My comments suggested using parallel_for or parallel_for_each, the choice left up to the programmer. I illustrated parallel_for_each. The choice of template depends on the variances in estimated compute time for each function. When the function execution time is relatively the same then parallel_for can be used. When execution time varies greatly between functions then parallel_for_each might be in order. parallel_for_each in QuickThread may have lower overhead than parallel_for_each in TBB. The scheme in QT for parallel_for_each is to divide the iteration space up by the current number of available threads (current thread may be included or excluded from set), schedule an additional parallel_for_each for n-1 partitions and directly call for one of the partitions. The task for the n-1 partitions starts (now having one less available thread) the makes same division choice. At some point all threads (may optionally be subset of all threads on system) are active. At this point the sub ranges functions objectsare directly called (no furthertask enqueue/dequeue). As the sub ranges are processed by a shell function the scheduler is examined for idle threads (peek at one word). When idle thread is noticed by any of the remaining running shell functions then it will split its remaining range as done at the beginning. While parallel_for_each has more overhead than parallel_for it has the benefit of dynamic load balancing which helps whenthe functions in your functor list have indeterminant run times and when the system is running other applications than yours.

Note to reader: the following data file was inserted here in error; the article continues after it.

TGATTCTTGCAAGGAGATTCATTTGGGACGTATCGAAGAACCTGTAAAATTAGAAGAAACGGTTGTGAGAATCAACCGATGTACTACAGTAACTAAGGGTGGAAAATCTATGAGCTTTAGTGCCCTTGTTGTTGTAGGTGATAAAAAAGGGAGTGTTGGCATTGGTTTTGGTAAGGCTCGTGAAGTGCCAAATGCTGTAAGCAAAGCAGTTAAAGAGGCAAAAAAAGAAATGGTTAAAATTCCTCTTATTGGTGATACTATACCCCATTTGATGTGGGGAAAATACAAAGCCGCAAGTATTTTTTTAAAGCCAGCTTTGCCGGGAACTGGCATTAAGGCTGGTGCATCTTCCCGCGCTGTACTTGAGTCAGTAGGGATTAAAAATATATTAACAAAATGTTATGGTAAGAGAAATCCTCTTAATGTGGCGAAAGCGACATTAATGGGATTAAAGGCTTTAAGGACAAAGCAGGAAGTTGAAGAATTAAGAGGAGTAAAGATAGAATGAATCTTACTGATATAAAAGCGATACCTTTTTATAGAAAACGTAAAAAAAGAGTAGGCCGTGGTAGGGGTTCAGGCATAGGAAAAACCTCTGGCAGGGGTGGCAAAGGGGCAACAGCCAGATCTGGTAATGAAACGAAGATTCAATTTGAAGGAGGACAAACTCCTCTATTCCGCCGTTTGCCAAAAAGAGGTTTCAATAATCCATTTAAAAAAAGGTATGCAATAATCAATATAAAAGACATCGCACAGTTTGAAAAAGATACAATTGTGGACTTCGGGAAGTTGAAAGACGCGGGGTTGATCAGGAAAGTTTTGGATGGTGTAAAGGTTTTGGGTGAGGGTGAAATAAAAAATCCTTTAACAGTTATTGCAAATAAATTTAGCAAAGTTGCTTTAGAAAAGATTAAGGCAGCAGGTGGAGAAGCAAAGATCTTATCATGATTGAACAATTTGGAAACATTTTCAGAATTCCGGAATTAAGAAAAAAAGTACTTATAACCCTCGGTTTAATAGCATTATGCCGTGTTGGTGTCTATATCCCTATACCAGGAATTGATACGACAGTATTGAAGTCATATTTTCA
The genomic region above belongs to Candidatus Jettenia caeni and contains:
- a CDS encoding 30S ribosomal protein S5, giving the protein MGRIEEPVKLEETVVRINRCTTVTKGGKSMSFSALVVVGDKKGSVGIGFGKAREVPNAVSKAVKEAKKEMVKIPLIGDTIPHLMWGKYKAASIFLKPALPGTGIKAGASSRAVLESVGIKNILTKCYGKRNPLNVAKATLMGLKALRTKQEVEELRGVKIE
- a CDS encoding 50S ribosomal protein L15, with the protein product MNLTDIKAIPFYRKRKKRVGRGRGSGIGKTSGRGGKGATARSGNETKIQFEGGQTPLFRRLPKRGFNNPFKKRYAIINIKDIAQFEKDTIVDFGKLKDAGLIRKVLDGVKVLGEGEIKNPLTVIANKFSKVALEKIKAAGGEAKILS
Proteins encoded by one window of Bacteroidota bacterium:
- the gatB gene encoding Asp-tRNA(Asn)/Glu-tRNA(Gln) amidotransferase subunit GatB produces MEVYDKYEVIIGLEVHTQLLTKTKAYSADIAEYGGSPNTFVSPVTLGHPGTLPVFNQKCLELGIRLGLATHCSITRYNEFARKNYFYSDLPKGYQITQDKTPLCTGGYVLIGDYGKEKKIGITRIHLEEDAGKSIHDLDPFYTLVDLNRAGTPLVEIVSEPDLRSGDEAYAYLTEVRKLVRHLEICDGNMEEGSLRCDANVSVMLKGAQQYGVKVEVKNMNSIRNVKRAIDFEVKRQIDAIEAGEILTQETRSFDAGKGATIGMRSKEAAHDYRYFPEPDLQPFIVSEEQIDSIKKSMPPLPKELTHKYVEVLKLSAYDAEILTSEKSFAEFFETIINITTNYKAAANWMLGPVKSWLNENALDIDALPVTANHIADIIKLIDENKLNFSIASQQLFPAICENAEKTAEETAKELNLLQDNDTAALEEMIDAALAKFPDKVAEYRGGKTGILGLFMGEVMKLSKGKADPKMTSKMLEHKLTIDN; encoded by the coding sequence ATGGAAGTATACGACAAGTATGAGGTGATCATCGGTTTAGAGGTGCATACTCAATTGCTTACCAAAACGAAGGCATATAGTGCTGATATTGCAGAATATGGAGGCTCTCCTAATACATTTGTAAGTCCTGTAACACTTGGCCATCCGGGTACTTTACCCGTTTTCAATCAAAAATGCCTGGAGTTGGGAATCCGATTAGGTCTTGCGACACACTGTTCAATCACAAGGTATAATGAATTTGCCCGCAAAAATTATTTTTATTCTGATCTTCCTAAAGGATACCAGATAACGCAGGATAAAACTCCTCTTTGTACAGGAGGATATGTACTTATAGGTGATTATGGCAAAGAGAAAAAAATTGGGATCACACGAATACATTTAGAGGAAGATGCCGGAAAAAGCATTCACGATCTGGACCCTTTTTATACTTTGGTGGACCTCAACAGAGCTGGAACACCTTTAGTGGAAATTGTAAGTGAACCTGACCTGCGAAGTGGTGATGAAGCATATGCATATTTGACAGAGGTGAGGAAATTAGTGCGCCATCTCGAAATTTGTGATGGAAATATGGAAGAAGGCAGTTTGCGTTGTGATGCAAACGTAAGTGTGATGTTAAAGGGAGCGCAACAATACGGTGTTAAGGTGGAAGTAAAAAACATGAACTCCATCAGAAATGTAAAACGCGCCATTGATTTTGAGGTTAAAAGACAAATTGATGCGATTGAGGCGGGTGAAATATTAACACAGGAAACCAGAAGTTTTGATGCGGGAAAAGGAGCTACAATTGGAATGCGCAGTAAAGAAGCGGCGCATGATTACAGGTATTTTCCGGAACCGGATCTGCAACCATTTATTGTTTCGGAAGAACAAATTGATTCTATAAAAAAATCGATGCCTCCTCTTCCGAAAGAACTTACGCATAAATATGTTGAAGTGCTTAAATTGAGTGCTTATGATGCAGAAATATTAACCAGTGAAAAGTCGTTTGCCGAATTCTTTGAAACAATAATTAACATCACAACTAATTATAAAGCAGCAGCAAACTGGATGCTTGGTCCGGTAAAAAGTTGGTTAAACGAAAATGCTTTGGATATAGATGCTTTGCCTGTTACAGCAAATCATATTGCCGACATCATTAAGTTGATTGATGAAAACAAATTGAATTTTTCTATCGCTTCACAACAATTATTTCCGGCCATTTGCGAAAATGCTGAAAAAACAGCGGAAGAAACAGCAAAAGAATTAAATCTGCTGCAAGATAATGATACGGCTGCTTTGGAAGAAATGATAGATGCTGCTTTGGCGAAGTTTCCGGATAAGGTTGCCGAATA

Sorry, Jim. I was going by the syntax of the TBB parallel_for_each, which matches that of the Microsoftversion. This is after all a forum on Threading Building Blocks, not QT. For each of these interfaces, access to the list is defined by STL-styleInput Iterators, whichsupport sequential,notrandom access lists and thus my previous comments. That thing in QT you call parallel_for_each in the example above is some different beastie altogether.

I also don't follow the logic suggested above regarding the choice of parallel_for versus parallel_for_each. TBB parallel_for does support load balancing, so if a couple of those functions take longer than the rest, the HW threads that call them get busy on those particular tasks and leave the untouched tasks for other HW threads to steal.If the tasks are all very small, I'd probably experiment with different grain sizes in the simple_partitioner to see where the balance point lives.

No problem Robert.

Correct me if I am wrong... The load balancing of parallel_for partitions the iteration space up into a set of tasks with each task receiving a slice of the iteration space. The more slices the more task enqueue/dequeue overhead. And the number of slices is dependent on the thread pool size and/or with the specification of a grain size. Due to the partitioning of the iteration space occuring at the beginning (within template) you can identify a grain size that may keep the majority of threads busy but also potentially at the expense of incurring more tasking overhead. In the original post it was illustrated 1000 functions in the loop. While 1000 tasks would keep all threads busy, it would also incure the greatest amount of overhead for task queuing.